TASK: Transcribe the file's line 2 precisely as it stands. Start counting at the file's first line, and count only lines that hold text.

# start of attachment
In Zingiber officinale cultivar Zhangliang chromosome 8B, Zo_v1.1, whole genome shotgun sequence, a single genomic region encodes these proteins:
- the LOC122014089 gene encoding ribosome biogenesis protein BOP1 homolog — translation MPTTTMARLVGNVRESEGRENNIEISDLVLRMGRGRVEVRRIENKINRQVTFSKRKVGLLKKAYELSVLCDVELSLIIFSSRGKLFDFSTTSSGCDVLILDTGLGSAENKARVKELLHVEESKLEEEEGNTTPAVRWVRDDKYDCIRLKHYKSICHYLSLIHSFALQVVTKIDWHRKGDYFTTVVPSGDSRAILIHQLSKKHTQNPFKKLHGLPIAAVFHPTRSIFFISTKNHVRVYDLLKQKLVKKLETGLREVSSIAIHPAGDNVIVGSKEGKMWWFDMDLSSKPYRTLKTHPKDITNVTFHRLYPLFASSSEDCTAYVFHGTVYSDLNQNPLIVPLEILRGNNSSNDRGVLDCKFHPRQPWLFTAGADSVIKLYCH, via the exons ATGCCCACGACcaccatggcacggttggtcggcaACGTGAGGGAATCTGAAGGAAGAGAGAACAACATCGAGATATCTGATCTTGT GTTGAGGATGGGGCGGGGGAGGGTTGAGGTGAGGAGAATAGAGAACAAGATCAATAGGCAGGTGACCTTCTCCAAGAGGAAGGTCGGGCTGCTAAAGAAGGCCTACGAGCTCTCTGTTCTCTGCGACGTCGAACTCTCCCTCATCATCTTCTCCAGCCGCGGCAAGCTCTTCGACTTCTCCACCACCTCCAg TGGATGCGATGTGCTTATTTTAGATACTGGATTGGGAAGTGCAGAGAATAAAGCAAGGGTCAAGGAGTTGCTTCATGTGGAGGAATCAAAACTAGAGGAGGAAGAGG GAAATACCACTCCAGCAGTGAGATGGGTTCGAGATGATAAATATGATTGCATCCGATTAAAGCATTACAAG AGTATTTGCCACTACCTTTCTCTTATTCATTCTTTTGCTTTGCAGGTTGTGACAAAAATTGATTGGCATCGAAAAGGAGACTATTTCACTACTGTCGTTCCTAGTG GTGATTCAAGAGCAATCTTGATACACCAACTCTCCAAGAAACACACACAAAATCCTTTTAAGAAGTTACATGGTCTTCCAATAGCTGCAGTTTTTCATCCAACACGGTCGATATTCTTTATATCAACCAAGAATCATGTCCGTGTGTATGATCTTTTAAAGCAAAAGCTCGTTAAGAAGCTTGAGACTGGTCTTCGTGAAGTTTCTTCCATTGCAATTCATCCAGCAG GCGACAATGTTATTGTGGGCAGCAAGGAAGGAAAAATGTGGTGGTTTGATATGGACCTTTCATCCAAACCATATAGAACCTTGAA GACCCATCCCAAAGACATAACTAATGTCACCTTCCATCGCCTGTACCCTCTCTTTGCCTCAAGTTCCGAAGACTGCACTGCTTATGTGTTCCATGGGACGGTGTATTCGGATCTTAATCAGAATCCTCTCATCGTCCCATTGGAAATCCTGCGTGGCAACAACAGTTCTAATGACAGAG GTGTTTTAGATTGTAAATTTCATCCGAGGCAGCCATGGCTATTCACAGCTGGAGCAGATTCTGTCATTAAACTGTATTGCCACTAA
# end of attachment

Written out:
- the LOC122014089 gene encoding ribosome biogenesis protein BOP1 homolog — translation MPTTTMARLVGNVRESEGRENNIEISDLVLRMGRGRVEVRRIENKINRQVTFSKRKVGLLKKAYELSVLCDVELSLIIFSSRGKLFDFSTTSSGCDVLILDTGLGSAENKARVKELLHVEESKLEEEEGNTTPAVRWVRDDKYDCIRLKHYKSICHYLSLIHSFALQVVTKIDWHRKGDYFTTVVPSGDSRAILIHQLSKKHTQNPFKKLHGLPIAAVFHPTRSIFFISTKNHVRVYDLLKQKLVKKLETGLREVSSIAIHPAGDNVIVGSKEGKMWWFDMDLSSKPYRTLKTHPKDITNVTFHRLYPLFASSSEDCTAYVFHGTVYSDLNQNPLIVPLEILRGNNSSNDRGVLDCKFHPRQPWLFTAGADSVIKLYCH, via the exons ATGCCCACGACcaccatggcacggttggtcggcaACGTGAGGGAATCTGAAGGAAGAGAGAACAACATCGAGATATCTGATCTTGT GTTGAGGATGGGGCGGGGGAGGGTTGAGGTGAGGAGAATAGAGAACAAGATCAATAGGCAGGTGACCTTCTCCAAGAGGAAGGTCGGGCTGCTAAAGAAGGCCTACGAGCTCTCTGTTCTCTGCGACGTCGAACTCTCCCTCATCATCTTCTCCAGCCGCGGCAAGCTCTTCGACTTCTCCACCACCTCCAg TGGATGCGATGTGCTTATTTTAGATACTGGATTGGGAAGTGCAGAGAATAAAGCAAGGGTCAAGGAGTTGCTTCATGTGGAGGAATCAAAACTAGAGGAGGAAGAGG GAAATACCACTCCAGCAGTGAGATGGGTTCGAGATGATAAATATGATTGCATCCGATTAAAGCATTACAAG AGTATTTGCCACTACCTTTCTCTTATTCATTCTTTTGCTTTGCAGGTTGTGACAAAAATTGATTGGCATCGAAAAGGAGACTATTTCACTACTGTCGTTCCTAGTG GTGATTCAAGAGCAATCTTGATACACCAACTCTCCAAGAAACACACACAAAATCCTTTTAAGAAGTTACATGGTCTTCCAATAGCTGCAGTTTTTCATCCAACACGGTCGATATTCTTTATATCAACCAAGAATCATGTCCGTGTGTATGATCTTTTAAAGCAAAAGCTCGTTAAGAAGCTTGAGACTGGTCTTCGTGAAGTTTCTTCCATTGCAATTCATCCAGCAG GCGACAATGTTATTGTGGGCAGCAAGGAAGGAAAAATGTGGTGGTTTGATATGGACCTTTCATCCAAACCATATAGAACCTTGAA GACCCATCCCAAAGACATAACTAATGTCACCTTCCATCGCCTGTACCCTCTCTTTGCCTCAAGTTCCGAAGACTGCACTGCTTATGTGTTCCATGGGACGGTGTATTCGGATCTTAATCAGAATCCTCTCATCGTCCCATTGGAAATCCTGCGTGGCAACAACAGTTCTAATGACAGAG GTGTTTTAGATTGTAAATTTCATCCGAGGCAGCCATGGCTATTCACAGCTGGAGCAGATTCTGTCATTAAACTGTATTGCCACTAA